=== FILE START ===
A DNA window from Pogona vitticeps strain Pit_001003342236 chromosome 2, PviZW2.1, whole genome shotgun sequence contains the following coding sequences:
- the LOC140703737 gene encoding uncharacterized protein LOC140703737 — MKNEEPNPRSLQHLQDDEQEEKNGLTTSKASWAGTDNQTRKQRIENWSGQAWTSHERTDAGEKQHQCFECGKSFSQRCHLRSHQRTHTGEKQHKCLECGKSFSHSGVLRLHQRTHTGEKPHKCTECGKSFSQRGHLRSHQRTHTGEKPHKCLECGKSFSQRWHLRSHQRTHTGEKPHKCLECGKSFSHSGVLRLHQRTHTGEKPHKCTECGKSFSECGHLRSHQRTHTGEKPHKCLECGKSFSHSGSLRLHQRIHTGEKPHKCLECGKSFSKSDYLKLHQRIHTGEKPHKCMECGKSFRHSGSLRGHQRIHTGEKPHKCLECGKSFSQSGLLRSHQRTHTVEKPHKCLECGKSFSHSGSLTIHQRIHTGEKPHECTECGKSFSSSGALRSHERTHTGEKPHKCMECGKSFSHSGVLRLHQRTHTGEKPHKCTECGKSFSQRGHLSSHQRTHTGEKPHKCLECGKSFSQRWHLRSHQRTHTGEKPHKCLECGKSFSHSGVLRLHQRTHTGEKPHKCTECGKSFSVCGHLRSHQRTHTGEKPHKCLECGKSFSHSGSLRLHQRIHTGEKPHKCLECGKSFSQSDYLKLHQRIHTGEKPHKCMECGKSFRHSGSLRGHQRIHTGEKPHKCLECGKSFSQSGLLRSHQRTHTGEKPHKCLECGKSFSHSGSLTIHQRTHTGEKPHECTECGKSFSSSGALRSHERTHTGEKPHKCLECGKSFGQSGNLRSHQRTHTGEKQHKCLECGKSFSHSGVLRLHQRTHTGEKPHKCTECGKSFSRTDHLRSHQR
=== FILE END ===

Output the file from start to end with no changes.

A DNA window from Pogona vitticeps strain Pit_001003342236 chromosome 2, PviZW2.1, whole genome shotgun sequence contains the following coding sequences:
- the LOC140703737 gene encoding uncharacterized protein LOC140703737 — MKNEEPNPRSLQHLQDDEQEEKNGLTTSKASWAGTDNQTRKQRIENWSGQAWTSHERTDAGEKQHQCFECGKSFSQRCHLRSHQRTHTGEKQHKCLECGKSFSHSGVLRLHQRTHTGEKPHKCTECGKSFSQRGHLRSHQRTHTGEKPHKCLECGKSFSQRWHLRSHQRTHTGEKPHKCLECGKSFSHSGVLRLHQRTHTGEKPHKCTECGKSFSECGHLRSHQRTHTGEKPHKCLECGKSFSHSGSLRLHQRIHTGEKPHKCLECGKSFSKSDYLKLHQRIHTGEKPHKCMECGKSFRHSGSLRGHQRIHTGEKPHKCLECGKSFSQSGLLRSHQRTHTVEKPHKCLECGKSFSHSGSLTIHQRIHTGEKPHECTECGKSFSSSGALRSHERTHTGEKPHKCMECGKSFSHSGVLRLHQRTHTGEKPHKCTECGKSFSQRGHLSSHQRTHTGEKPHKCLECGKSFSQRWHLRSHQRTHTGEKPHKCLECGKSFSHSGVLRLHQRTHTGEKPHKCTECGKSFSVCGHLRSHQRTHTGEKPHKCLECGKSFSHSGSLRLHQRIHTGEKPHKCLECGKSFSQSDYLKLHQRIHTGEKPHKCMECGKSFRHSGSLRGHQRIHTGEKPHKCLECGKSFSQSGLLRSHQRTHTGEKPHKCLECGKSFSHSGSLTIHQRTHTGEKPHECTECGKSFSSSGALRSHERTHTGEKPHKCLECGKSFGQSGNLRSHQRTHTGEKQHKCLECGKSFSHSGVLRLHQRTHTGEKPHKCTECGKSFSRTDHLRSHQR